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Gov. Wolf vetoes Voting Rights Protection Act


Harrisburg, PA – At the same time that Governor Tom Wolf signed the state budget into law, he refused to sign and vetoed a bill known as the Voting Rights Protection Act, or House Bill 1300.

It had passed in the House and Senate, and supporters say it was a necessary step to restore trust in the election process. The bill included voter ID laws and funding for election audits.

However, opponents of the bill including the governor say it created unfair and sometimes unconstitutional barriers to voting, limited the mail-in voting system that many Pennsylvanians embraced, and reduced the number of days to register to vote.

While lawmakers can override a veto, they need a two-thirds majority. This bill only passed the Senate by a more narrow margin, 29 to 21, so they would not be able to override Wolf’s decision.

Some Republicans say they would like to have a constitutional amendment to require voter ID.

Click Here to read exactly what HB 1300 proposes.

Rep. Mike Armanini, a Republican serving the Clearfield and Elk County area, talks about how he voted for HB 1300 for voting protection provisions.




Another reaction, this one from Rep. Seth Grove, a Republican serving the 196th District, was sent in as a press release:


Wolf’s Veto of Voting Rights Protection Act Fails Pennsylvanians

HARRISBURG – Earlier today, Gov. Tom Wolf vetoed the Voting Rights Protection Act (House Bill 1300) to correct and modernize Pennsylvania’s election law. In response, House State Government Committee Chairman Seth Grove (R-York), who authored the bill, issued the following statement:

“With a swipe of his veto pen, Gov. Tom Wolf once again failed Pennsylvanians. From signature verification to requiring voters to show identification when voting, the Voting Rights Protection Act included initiatives supported by the majority of Pennsylvania voters. In fact, a recent poll by Franklin & Marshall College in Lancaster, found that 74% of those polled support voters’ having to show an identification card and 81% are in favor of signature verification. The numbers don’t lie.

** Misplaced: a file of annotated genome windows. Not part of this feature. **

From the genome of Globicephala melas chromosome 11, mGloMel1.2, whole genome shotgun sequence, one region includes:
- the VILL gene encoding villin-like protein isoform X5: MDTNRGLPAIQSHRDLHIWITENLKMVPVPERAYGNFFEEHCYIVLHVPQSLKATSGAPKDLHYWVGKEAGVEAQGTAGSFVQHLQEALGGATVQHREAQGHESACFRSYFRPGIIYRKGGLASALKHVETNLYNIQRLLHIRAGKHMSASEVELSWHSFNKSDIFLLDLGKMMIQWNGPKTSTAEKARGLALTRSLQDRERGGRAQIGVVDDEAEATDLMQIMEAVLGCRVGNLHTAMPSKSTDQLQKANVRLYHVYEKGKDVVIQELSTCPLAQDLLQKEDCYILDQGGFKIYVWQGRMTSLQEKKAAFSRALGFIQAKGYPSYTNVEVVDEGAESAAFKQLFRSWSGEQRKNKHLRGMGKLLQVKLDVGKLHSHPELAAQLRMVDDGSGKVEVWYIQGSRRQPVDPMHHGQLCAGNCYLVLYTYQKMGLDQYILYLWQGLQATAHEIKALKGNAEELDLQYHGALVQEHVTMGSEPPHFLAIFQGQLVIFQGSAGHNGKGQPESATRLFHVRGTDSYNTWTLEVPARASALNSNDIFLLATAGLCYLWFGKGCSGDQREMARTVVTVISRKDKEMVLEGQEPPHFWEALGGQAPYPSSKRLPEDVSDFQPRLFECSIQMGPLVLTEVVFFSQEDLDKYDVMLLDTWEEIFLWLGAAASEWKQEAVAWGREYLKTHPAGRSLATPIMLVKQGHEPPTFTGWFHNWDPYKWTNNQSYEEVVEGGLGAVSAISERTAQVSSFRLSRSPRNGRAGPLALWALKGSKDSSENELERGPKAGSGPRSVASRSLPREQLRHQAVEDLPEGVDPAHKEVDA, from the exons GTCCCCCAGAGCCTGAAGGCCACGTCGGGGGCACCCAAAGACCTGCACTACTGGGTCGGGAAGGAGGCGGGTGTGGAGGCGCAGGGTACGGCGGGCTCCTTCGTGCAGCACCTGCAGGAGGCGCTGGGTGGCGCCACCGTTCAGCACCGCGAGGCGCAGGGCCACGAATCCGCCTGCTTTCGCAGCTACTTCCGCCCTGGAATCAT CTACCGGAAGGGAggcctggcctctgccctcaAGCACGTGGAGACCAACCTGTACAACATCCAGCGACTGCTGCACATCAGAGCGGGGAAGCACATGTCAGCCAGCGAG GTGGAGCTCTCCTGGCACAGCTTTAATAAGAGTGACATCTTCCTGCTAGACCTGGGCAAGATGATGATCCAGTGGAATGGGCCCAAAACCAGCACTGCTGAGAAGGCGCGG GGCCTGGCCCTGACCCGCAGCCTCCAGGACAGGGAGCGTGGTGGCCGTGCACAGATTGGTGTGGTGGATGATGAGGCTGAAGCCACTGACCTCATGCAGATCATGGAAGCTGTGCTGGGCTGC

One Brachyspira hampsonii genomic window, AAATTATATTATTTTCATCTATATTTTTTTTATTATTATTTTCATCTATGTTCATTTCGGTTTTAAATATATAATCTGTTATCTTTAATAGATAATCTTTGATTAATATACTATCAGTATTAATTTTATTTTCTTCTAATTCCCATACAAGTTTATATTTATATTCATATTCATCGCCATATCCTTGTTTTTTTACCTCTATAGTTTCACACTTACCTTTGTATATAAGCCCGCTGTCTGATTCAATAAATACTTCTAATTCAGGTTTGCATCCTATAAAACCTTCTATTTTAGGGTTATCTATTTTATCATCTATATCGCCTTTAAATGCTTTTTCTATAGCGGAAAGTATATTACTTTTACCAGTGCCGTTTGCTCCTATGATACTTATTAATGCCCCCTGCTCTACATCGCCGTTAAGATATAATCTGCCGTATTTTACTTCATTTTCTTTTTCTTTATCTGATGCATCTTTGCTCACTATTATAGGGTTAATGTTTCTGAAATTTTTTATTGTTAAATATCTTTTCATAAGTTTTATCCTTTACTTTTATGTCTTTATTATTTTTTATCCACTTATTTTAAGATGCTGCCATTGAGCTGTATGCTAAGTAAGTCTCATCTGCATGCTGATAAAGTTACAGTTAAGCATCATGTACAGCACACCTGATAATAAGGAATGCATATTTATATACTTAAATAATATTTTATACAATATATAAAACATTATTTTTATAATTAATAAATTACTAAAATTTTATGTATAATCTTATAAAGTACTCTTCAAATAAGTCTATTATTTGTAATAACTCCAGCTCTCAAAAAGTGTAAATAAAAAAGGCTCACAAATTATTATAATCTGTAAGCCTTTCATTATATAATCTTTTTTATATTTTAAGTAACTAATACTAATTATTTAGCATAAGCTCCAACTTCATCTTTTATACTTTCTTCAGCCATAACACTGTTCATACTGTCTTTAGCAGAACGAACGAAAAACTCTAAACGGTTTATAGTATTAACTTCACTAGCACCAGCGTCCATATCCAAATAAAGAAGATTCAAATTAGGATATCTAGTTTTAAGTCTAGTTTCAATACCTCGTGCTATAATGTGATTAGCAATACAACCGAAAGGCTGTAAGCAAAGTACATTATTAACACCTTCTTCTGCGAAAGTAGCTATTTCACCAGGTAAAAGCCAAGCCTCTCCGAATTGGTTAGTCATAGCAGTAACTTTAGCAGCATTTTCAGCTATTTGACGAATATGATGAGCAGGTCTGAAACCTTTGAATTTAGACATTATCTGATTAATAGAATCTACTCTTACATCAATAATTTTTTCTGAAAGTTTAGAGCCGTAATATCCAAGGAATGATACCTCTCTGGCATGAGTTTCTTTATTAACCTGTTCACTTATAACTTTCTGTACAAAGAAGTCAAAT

“Throughout 10 hearings on Pennsylvania’s election process, we heard time and again the need to fix flaws in our election. Local election officials asked for the deadline to register to vote and the deadline to apply for a mail-in ballot be moved up so their staff have more time to do their jobs. The Voting Rights Protection Act would have done what people who work in election officials asked for. Unfortunately, Wolf turned a blind eye to their requests.

“Since 2016, voters have made their frustrations over the wait times at polling places, confusing voting guidelines and other issues known. Unfortunately, Wolf has plugged his ears to their complaints when he vetoed the Voting Rights Protection Act. Even at his own polling location in York County this past primary election, voters had a two-hour wait.

“To say I am disappointed in Wolf’s lack of action is an understatement. Though Wolf has put on blinders to problems within our election process, it doesn’t mean the problems do not exist. As chairman of the House State Government Committee, I will continue to seek solutions to the issues at hand. This will begin with the committee taking up Senate Bill 735 to require voter identification via a constitutional amendment. This will take election reform directly to the people, the majority of whom support the measure, and bypass the executive branch.”




Read the statement from Governor Tom Wolf’s office on the veto:

The governor vetoed House Bill 1300, which creates unconscionable – and in some cases unconstitutional – barriers to voting in Pennsylvania and rolls back many of the bipartisan improvements made in Act 77 of 2019. This legislation would infringe on Pennsylvanians’ freedom to vote by imposing additional voter identification restrictions, limiting our mail-in voting system – which Pennsylvanians have widely embraced – and reducing the number of days to register to vote.